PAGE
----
Academic journal article Mankind Quarterly

The Adventure of English: The Biography of a Language Melvin Bragg

Academic journal article Mankind Quarterly

The Adventure of English: The Biography of a Language Melvin Bragg

Article excerpt

The Adventure of English: The Biography of a Language Melvin Bragg

London: Hodder and Stoughton 2003

Not a book for the academic scholar of English, but one which nevertheless might well be read with pleasure by such. Packed full of titillating information, The Adventure of English traces the history of the vocabulary of that West German language which is today the preeminent lingua franca for humanity. The book's prime attraction is the wide information it gives on the origin of the most common words we all use in everyday speech, and the fact that it sets these in the context of the unfolding history of the English people. Indeed, it may be regarded as much as a colorful history of the English from the dawn of Anglo-Saxon history down to the present day as a history of the English language. After all, there are words for everything we know and think, and English has more such words and is more capable of expressing ideas more explicitly than any other language mankind has ever known.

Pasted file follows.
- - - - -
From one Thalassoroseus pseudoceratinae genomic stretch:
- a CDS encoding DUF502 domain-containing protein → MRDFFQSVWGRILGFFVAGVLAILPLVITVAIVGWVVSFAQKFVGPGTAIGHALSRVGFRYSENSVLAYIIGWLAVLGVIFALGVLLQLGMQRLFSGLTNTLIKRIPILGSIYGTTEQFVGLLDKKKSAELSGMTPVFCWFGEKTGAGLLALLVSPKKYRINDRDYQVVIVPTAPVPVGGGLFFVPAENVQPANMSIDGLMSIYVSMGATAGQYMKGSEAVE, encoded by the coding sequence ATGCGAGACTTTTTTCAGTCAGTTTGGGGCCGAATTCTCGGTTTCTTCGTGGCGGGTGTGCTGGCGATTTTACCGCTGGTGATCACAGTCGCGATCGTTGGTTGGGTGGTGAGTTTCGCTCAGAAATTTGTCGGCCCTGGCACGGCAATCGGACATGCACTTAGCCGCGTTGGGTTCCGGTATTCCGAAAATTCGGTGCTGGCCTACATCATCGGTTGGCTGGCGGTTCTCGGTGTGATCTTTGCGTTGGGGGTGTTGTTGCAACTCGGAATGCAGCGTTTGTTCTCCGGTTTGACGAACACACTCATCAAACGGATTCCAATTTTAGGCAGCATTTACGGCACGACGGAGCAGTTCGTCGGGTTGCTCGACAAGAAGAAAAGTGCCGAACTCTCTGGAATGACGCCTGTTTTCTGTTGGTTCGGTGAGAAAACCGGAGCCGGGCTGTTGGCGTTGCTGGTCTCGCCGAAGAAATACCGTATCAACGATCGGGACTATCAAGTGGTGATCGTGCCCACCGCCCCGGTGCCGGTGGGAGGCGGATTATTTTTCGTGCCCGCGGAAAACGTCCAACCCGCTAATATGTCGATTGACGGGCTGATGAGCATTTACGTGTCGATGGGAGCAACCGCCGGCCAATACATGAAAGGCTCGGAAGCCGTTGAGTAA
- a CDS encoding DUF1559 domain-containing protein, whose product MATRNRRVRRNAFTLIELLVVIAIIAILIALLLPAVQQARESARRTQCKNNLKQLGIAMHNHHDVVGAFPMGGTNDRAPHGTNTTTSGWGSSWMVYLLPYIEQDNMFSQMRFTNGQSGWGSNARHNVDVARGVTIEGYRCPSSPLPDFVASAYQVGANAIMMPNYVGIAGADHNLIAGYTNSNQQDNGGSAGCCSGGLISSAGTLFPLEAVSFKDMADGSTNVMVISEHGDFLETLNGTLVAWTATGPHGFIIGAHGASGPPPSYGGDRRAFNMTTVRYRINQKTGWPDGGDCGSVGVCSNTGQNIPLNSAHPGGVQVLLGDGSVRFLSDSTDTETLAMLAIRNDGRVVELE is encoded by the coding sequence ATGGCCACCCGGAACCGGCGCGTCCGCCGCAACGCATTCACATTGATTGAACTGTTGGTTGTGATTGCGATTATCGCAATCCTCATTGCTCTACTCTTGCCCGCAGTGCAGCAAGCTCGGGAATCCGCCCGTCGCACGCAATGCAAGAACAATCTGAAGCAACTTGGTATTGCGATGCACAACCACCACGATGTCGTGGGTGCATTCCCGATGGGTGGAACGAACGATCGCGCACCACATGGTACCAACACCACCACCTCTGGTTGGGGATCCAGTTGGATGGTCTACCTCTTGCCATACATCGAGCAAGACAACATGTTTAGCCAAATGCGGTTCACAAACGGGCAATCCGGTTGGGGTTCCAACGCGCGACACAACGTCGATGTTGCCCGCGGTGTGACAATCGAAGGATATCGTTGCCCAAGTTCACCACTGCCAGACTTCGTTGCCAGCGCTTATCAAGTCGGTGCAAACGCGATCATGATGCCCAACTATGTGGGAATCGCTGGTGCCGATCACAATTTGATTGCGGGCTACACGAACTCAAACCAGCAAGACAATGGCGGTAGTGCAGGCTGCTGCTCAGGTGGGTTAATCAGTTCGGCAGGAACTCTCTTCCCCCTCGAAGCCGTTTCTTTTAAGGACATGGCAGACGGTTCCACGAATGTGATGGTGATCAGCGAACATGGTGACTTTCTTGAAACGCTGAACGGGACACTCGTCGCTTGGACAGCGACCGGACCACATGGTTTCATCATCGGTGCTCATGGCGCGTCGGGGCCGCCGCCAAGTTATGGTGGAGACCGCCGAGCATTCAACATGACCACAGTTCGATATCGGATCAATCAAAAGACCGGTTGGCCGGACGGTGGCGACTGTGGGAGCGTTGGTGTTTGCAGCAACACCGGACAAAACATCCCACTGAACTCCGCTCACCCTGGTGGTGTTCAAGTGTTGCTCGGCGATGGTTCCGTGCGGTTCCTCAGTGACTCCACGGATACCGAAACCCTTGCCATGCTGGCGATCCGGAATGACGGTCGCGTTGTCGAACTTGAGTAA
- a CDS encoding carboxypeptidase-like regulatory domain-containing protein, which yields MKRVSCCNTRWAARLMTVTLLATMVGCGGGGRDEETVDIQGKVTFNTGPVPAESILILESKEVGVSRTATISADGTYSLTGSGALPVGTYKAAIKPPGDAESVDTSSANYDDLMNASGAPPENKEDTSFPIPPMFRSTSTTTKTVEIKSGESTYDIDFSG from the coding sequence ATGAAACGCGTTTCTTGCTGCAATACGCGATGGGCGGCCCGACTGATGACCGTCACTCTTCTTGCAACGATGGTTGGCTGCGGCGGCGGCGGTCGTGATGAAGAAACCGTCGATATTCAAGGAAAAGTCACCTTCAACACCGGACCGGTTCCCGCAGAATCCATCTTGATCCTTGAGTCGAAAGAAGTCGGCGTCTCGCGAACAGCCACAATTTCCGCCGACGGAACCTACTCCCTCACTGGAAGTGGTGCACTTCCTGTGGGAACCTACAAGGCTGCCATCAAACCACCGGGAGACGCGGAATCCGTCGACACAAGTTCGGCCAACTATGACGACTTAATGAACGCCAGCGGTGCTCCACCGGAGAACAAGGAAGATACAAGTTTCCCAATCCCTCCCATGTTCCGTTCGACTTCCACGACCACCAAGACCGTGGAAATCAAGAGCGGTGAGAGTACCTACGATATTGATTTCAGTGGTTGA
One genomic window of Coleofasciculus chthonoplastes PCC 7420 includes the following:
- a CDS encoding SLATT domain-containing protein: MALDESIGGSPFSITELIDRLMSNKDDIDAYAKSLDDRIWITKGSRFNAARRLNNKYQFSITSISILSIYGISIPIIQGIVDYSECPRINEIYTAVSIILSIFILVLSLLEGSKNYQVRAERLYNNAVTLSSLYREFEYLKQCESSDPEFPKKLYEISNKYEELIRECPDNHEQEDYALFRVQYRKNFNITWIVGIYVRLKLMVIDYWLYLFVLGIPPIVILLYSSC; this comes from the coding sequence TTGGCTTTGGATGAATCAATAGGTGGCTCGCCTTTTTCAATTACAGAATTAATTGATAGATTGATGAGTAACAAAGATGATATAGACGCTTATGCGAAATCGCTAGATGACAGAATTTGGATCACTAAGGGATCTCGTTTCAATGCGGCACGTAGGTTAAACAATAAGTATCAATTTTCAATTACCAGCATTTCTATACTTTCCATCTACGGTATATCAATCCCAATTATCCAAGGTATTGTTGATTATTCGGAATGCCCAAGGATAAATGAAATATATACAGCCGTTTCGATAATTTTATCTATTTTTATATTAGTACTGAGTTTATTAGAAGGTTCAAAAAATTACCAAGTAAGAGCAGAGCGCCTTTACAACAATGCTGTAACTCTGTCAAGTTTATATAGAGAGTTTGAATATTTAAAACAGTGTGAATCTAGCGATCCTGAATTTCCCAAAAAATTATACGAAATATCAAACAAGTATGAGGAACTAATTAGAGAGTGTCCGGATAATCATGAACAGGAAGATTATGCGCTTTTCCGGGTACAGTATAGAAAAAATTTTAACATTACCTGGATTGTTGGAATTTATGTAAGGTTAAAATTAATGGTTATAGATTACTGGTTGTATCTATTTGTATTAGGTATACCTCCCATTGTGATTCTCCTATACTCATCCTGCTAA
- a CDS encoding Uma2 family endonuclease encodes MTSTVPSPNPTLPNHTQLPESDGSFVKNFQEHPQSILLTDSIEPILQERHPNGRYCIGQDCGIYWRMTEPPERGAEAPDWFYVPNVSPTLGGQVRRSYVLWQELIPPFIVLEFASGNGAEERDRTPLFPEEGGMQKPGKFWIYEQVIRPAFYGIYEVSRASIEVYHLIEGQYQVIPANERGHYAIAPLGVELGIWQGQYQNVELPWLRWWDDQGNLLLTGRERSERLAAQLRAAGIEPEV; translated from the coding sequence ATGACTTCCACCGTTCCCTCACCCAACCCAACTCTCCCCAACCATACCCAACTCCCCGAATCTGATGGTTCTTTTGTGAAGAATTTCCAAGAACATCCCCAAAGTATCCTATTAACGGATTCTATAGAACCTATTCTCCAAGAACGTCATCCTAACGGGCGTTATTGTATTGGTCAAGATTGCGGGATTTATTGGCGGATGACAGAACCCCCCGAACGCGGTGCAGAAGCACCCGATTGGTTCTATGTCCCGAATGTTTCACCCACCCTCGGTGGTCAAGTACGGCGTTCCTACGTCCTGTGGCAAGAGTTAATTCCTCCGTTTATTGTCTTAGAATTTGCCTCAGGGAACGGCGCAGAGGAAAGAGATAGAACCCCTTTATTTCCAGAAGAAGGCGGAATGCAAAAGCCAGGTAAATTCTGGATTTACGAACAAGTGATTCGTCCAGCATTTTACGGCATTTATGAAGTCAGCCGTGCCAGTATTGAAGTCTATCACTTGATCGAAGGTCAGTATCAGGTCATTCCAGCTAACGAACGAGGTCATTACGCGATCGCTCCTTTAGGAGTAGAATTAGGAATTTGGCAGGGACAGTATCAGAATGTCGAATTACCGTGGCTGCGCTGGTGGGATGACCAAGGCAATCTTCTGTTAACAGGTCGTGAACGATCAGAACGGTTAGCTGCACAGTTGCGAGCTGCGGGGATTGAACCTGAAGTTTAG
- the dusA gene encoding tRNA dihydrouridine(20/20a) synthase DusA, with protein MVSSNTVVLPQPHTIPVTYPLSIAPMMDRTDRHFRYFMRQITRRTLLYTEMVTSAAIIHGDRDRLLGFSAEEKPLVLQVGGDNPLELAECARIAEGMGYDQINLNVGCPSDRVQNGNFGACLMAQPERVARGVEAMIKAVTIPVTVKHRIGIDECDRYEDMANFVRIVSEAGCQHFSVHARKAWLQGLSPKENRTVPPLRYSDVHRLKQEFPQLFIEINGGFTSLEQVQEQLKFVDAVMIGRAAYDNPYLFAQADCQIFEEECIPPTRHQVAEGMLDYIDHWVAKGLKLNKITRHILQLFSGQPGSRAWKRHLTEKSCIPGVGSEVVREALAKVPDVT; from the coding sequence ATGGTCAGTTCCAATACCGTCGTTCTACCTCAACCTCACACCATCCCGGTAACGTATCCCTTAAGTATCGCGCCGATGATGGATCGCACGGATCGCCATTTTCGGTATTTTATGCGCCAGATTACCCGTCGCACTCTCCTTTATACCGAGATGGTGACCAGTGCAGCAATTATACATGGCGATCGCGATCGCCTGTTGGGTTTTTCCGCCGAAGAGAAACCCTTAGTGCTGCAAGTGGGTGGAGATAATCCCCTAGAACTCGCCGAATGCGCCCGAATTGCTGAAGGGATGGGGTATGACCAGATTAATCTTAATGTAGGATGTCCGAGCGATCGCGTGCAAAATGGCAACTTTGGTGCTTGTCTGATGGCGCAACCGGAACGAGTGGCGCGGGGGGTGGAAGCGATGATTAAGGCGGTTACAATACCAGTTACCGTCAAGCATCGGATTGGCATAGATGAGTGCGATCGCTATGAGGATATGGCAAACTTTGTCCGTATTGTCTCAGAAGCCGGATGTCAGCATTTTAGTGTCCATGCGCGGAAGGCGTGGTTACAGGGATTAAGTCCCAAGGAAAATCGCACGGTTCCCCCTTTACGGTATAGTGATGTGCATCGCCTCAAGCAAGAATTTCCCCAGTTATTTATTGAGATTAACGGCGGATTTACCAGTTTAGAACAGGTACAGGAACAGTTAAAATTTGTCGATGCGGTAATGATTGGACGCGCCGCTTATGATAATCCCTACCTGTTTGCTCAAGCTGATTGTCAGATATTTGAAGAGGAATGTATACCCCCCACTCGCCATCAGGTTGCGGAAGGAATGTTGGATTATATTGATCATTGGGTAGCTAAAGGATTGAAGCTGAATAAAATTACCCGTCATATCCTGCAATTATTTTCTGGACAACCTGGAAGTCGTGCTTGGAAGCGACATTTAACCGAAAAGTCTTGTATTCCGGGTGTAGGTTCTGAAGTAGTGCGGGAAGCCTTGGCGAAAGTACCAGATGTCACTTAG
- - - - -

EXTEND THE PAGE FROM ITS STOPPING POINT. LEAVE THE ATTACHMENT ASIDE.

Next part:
Melvin Bragg traces the roots of English in an early mingling of the closely related Anglian and Saxon dialects following the mass arrival of these peoples from what is today Schleswig-Holstein, located on the Danish peninsula between Denmark and Germany proper. Other West German peoples such as the Frisians and the Dutch also had an input, as also North German Jutes and Danish and Norwegian Vikings. Some vocabulary was eventually absorbed from the British Celts who had settled the British Isles centuries before the arrival of the English, along with just a few words borrowed over the centuries from the Gaelic Celts of Ireland and Scotland. When the North German Normans, accompanied by West German Franks (both by then speaking forms of French) arrived with William the Conqueror, English largely disappeared from the public records, being subordinated to Norman French. However, the language survived amongst the people, and steadily gained strength to resurface as an official language in the 1300s under Edward I, achieving victory over French under Henry V. …

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